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digitalmars.D - Lets deprecate the length in the arrays index

reply "Frank Benoit (keinfarbton)" <benoit tionex.removethispart.de> writes:
There was this thread:

22-Oct-2005
It's time to deprecate "array [length]" in favour of "array [$]"

Actually I noticed, i still can use length inside an array index, even
if compiling without -d (deprecated).

For me that means, I do not use the identifier 'length' in D. For
nothing. Because it can happen, it collides with this array stranger.

Please remove this or deprecated this.
Jan 15 2007
next sibling parent Lars Ivar Igesund <larsivar igesund.net> writes:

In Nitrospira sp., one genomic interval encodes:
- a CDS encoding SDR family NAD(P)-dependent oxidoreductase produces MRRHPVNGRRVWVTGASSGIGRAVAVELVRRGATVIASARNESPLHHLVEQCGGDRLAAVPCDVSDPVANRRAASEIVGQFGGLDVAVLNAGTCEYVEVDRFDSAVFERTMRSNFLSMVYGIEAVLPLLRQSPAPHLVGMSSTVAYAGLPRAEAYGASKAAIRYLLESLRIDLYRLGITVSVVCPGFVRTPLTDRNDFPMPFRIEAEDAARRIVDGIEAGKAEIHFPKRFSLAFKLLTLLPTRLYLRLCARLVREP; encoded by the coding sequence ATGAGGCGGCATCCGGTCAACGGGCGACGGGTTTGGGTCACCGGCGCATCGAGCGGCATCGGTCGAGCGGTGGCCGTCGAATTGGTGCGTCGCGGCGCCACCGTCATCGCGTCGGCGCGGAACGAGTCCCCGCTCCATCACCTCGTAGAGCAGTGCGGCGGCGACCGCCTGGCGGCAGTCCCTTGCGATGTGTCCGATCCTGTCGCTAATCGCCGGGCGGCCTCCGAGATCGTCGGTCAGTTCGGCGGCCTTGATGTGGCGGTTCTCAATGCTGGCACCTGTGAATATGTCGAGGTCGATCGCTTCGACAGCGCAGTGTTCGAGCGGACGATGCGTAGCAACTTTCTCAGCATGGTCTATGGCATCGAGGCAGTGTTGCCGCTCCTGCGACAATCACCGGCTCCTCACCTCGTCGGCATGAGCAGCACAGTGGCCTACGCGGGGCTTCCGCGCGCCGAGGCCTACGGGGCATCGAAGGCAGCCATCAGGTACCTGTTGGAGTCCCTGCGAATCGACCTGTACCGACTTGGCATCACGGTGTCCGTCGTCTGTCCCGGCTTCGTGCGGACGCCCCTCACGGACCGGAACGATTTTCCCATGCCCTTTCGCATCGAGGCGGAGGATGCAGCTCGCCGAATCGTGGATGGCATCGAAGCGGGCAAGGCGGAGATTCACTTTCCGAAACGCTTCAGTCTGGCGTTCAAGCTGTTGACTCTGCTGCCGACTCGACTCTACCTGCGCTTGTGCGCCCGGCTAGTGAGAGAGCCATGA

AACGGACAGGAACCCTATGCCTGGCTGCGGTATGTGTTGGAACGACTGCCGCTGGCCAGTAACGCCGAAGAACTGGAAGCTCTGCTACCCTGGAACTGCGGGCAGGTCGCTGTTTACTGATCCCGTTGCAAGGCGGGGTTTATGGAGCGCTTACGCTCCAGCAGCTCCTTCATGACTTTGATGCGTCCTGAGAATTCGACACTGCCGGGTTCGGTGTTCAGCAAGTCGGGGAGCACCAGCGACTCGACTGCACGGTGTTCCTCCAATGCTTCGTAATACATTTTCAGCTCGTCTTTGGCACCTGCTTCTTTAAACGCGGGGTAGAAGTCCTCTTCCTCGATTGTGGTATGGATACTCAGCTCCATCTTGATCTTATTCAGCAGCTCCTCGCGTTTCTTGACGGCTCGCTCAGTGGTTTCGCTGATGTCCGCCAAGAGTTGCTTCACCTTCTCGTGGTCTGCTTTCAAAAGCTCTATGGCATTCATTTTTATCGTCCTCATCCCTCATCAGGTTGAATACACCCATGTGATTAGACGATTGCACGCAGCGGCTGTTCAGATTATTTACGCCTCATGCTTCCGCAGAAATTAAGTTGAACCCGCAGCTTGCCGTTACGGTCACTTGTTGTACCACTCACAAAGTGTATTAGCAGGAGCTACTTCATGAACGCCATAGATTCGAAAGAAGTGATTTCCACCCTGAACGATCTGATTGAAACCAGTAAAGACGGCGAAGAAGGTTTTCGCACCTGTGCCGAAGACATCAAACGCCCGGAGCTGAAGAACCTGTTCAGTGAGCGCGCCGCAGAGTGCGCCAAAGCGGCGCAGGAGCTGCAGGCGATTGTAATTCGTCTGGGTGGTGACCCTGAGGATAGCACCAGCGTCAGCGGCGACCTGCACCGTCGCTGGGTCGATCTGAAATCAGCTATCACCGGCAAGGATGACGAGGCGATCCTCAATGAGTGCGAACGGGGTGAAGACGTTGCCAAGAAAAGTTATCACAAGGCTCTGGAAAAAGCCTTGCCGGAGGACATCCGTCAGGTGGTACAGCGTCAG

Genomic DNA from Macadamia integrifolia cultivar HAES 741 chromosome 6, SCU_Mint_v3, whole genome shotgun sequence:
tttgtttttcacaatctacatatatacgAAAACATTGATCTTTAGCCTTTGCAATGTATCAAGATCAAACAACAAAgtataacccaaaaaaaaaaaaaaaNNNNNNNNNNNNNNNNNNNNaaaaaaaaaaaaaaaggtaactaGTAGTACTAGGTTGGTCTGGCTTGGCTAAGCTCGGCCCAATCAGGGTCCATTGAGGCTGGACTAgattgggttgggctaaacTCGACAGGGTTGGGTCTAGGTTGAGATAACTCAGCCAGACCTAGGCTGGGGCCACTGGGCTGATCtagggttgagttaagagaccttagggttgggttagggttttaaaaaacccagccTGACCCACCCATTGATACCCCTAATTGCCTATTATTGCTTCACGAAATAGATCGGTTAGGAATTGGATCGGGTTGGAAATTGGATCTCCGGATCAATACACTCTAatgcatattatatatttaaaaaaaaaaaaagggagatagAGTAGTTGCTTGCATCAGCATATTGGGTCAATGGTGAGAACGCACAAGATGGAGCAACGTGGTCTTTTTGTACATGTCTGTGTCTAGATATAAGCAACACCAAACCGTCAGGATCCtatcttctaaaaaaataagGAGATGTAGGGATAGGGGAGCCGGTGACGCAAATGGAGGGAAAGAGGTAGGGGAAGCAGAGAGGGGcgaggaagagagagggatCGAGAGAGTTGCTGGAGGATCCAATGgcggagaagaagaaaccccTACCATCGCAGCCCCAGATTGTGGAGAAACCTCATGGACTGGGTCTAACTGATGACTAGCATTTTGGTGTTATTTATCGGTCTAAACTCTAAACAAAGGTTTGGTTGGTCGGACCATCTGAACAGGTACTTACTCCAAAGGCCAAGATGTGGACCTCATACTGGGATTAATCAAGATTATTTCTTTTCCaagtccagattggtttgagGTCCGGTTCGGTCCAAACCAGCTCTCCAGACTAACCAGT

Frank Benoit (keinfarbton) wrote:

 There was this thread:
 
 22-Oct-2005
 It's time to deprecate "array [length]" in favour of "array [$]"
 
 Actually I noticed, i still can use length inside an array index, even
 if compiling without -d (deprecated).
 
 For me that means, I do not use the identifier 'length' in D. For
 nothing. Because it can happen, it collides with this array stranger.
 
 Please remove this or deprecated this.

I was surprised to hear that this wasn't already deprecated. -- Lars Ivar Igesund blog at http://larsivi.net DSource & #D: larsivi Dancing the Tango
Jan 15 2007
prev sibling parent reply Lionello Lunesu <lio lunesu.remove.com> writes:
Frank Benoit (keinfarbton) wrote:
 There was this thread:
 
 22-Oct-2005
 It's time to deprecate "array [length]" in favour of "array [$]"
 
 Actually I noticed, i still can use length inside an array index, even
 if compiling without -d (deprecated).
 
 For me that means, I do not use the identifier 'length' in D. For
 nothing. Because it can happen, it collides with this array stranger.
 
 Please remove this or deprecated this.